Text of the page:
Symptoms of infection with N. gonorrhoeae differ depending on the site of infection. Infection of the genitals can result in a purulent (or pus-like) discharge from the genitals which may be foul smelling, inflammation, redness, swelling, dysuria and a burning sensation during urination. N. gonorrhoeae can also cause conjunctivitis, pharyngitis, proctitis or urethritis, prostatitis and orchitis. Conjunctivitis is common in neonates. Neonatal gonorrheal conjunctivitis is contracted when the infant is exposed to N. gonorrhoeae in the birth canal, and can result in corneal scarring or perforation. Disseminated N. gonorrhoeae infections can occur, resulting in endocarditis, meningitis or gonococcal dermatitis-arthritis syndrome. Dermatitis-arthritis syndrome presents with arthralgia, tenosynovitis and painless non-pruritic dermatitis. Infection of the genitals in females with N. gonorrhoeae can result in pelvic inflammatory disease if left untreated, which can result in infertility. Pelvic inflammatory disease results if N. gonorrhoeae travels into the pelvic peritoneum (via the cervix, endometrium and fallopian tubes).

Abbreviated from Wikipedia

Neisseria gonorrhoeae basic characteristics

  • GRAM-NEGATIVE DIPLOCOCCI
  • NON-MOTILE
  • NON-SPORE-FORMING
  • CATALASE: POSITIVE
  • OXIDASE: POSITIVE
  • AEROBES

Identification of Neisseria gonorrhoeae

  • Doesn't grow on common blood agar
  • Acid production from glucose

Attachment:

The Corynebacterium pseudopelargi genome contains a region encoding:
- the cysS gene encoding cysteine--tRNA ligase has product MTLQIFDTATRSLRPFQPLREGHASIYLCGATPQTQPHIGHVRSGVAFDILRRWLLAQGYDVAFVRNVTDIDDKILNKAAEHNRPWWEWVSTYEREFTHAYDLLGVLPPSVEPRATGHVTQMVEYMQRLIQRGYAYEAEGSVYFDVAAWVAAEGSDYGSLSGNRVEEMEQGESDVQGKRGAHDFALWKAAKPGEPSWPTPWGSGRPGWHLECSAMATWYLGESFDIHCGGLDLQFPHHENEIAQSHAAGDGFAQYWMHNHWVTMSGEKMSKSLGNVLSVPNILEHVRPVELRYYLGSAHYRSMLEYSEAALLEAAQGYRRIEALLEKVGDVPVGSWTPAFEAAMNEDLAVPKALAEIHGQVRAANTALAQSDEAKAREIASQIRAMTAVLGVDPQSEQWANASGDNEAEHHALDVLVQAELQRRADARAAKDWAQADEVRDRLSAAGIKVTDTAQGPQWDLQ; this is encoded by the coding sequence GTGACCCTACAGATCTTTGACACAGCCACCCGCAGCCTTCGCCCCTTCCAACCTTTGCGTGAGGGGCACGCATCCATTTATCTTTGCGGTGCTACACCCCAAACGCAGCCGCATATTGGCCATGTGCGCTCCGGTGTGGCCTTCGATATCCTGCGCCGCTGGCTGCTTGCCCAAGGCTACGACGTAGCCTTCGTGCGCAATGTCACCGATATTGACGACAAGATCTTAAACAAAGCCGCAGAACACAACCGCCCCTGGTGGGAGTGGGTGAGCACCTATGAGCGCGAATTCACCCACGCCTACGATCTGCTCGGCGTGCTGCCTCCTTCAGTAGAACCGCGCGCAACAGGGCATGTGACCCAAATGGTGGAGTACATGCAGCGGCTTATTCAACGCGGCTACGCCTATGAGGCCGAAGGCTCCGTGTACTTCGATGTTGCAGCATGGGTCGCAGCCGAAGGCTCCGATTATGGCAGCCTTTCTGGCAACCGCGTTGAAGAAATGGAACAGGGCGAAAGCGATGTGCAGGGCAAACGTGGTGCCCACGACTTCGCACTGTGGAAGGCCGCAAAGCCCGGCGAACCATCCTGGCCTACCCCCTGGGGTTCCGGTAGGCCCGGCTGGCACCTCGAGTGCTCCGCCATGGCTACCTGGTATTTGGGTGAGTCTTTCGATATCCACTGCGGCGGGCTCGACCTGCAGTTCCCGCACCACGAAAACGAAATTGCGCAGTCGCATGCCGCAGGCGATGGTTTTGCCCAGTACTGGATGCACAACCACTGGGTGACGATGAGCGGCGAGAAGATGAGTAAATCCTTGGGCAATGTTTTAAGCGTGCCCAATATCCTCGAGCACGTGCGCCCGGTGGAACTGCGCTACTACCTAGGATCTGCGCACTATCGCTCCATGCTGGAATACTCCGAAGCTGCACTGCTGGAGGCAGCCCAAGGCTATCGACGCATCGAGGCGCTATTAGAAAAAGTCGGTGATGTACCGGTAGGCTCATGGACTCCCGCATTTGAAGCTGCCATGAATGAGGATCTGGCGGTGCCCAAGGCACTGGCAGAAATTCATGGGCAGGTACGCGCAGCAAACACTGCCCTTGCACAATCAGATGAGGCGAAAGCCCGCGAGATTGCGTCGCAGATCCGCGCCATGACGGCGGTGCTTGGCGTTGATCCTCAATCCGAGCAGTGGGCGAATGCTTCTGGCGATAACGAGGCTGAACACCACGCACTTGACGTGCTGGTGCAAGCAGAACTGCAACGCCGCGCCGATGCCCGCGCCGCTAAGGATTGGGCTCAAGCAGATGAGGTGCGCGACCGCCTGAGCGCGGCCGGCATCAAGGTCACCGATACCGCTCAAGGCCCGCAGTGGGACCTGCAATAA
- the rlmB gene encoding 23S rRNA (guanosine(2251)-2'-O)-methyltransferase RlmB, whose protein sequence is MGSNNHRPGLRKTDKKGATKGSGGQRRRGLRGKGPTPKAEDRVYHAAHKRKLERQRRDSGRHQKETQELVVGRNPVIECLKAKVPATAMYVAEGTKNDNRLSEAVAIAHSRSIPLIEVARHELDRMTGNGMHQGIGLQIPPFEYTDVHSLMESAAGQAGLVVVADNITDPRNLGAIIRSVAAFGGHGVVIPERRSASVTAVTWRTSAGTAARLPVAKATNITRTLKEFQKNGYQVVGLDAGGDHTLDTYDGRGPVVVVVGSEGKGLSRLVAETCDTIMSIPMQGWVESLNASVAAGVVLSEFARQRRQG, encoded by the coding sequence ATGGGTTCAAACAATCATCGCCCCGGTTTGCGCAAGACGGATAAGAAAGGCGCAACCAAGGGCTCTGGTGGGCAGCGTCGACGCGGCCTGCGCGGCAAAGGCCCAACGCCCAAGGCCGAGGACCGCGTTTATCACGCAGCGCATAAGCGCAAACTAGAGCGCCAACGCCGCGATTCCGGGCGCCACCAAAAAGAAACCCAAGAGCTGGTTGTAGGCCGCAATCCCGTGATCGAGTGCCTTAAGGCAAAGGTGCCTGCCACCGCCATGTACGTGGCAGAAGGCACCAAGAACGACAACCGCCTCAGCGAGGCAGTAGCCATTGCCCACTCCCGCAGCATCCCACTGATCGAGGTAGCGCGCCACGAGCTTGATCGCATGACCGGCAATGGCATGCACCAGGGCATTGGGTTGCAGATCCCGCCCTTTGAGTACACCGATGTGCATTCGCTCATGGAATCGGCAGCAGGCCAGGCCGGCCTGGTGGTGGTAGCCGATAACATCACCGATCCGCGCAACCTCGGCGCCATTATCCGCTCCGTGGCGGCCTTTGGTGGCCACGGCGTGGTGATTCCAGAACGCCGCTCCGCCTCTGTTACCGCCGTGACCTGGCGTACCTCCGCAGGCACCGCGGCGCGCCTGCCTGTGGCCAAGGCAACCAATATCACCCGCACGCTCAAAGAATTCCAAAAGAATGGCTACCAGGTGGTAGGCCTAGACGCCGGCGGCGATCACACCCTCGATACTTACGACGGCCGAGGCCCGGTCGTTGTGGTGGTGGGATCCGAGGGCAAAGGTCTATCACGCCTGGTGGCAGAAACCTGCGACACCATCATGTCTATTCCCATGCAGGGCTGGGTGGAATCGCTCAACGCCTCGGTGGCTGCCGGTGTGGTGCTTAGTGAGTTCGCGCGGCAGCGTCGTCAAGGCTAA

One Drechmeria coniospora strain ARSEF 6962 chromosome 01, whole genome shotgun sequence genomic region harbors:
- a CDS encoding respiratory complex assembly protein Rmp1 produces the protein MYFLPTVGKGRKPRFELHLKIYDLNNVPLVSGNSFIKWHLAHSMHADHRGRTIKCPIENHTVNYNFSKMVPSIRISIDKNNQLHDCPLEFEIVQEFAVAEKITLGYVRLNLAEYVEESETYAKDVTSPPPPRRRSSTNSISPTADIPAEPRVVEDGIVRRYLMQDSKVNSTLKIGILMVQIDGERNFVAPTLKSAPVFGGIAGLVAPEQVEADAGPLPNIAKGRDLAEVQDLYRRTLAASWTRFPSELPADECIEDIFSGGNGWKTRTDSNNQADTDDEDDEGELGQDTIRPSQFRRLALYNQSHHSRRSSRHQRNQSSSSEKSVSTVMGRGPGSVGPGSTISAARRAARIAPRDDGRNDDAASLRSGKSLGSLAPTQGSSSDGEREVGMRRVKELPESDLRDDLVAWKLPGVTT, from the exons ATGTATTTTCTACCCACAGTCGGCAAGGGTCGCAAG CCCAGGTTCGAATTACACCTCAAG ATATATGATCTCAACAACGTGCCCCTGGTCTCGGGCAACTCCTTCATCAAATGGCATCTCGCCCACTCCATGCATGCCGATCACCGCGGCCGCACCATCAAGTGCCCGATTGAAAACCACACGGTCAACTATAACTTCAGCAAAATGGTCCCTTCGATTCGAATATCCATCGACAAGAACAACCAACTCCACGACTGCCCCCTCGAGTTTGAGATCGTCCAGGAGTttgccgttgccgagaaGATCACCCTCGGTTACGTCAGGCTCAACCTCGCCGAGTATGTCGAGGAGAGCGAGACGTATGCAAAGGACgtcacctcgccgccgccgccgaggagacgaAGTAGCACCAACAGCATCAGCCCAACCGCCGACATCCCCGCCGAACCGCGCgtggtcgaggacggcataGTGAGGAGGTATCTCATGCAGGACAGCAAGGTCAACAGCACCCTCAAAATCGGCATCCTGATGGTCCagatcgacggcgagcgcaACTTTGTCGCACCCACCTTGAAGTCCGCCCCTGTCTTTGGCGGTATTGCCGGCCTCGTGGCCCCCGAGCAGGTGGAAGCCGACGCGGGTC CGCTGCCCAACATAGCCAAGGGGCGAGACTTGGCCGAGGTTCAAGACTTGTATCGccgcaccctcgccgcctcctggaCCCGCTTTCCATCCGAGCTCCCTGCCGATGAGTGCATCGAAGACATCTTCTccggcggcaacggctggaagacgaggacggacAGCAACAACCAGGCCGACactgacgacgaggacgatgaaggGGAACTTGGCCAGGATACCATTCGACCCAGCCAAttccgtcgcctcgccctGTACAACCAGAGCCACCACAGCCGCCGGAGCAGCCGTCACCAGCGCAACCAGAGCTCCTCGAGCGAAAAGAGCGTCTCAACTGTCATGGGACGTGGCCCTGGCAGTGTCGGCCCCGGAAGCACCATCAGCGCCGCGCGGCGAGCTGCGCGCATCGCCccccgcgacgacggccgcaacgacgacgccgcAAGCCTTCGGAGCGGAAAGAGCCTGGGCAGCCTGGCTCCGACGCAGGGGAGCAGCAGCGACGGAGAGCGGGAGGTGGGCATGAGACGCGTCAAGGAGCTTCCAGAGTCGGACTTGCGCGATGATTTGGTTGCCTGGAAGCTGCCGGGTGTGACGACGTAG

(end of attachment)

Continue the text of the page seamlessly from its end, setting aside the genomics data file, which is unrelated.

• No acid production from maltose
  • No acid production from lactose
  • No acid production from sucrose
  • ONPG negative

Antibiotic treatment of Neisseria gonorrhoeae

Should be always guided by in vitro susceptibility tests!!
Fluoroquinolones (e.g., ciprofloxacin) are not recommended as empiric treatment for gonococcal infections in many parts of the world!!
Worrisome trends of decreasing cephalosporin susceptibility!! (Trends/CDC)

  • cefixime (plus azithromycin or doxycycline if chlamydia not ruled out)
  • ceftriaxone (plus azithromycin or doxycycline if chlamydia not ruled out)

  • ALTERNATIVE
  • spectinomycin (plus azithromycin or doxycycline if chlamydia not ruled out)
  • cefotaxime (plus azithromycin or doxycycline if chlamydia not ruled out)
  • cefoxitin (plus azithromycin or doxycycline if chlamydia not ruled out)

Neisseria gonorrhoeae on agar plates

Neisseria gonorrhoeae on agar plate with blood Neisseria gonorrhoeae colonies on agar with sheep blood Neisseria gonorrhoeae on agar plate with blood Neisseria gonorrhoeae on agar plate with blood Neisseria gonorrhoeae on agar plate with blood Neisseria gonorrhoeae on agar plate with blood Neisseria gonorrhoeae on agar plate with blood Neisseria gonorrhoeae on agar plate with blood Neisseria gonorrhoeae on agar plate with blood Neisseria gonorrhoeae on agar plate with blood Neisseria gonorrhoeae on agar plate with blood Neisseria gonorrhoeae on agar plate with blood Neisseria gonorrhoeae on agar plate with blood Neisseria gonorrhoeae on agar plate with blood Neisseria gonorrhoeae on agar plate with blood Neisseria gonorrhoeae on agar plate with blood Neisseria gonorrhoeae on New York city agar Neisseria gonorrhoeae on  Thayer-Martin agar

Neisseria gonorrhoeae identification

tests for the identification of Neisseria gonorrhoeae

Neisseria gonorrhoeae micrographs

Neisseria gonorrhoeae on agar plate with blood Neisseria gonorrhoeae Gram stain from culture Neisseria gonorrhoeae TEM, micrograph

Useful Links

WIKIPEDIA
CENTERS FOR DISEASE CONTROL AND PREVENTION (CDC)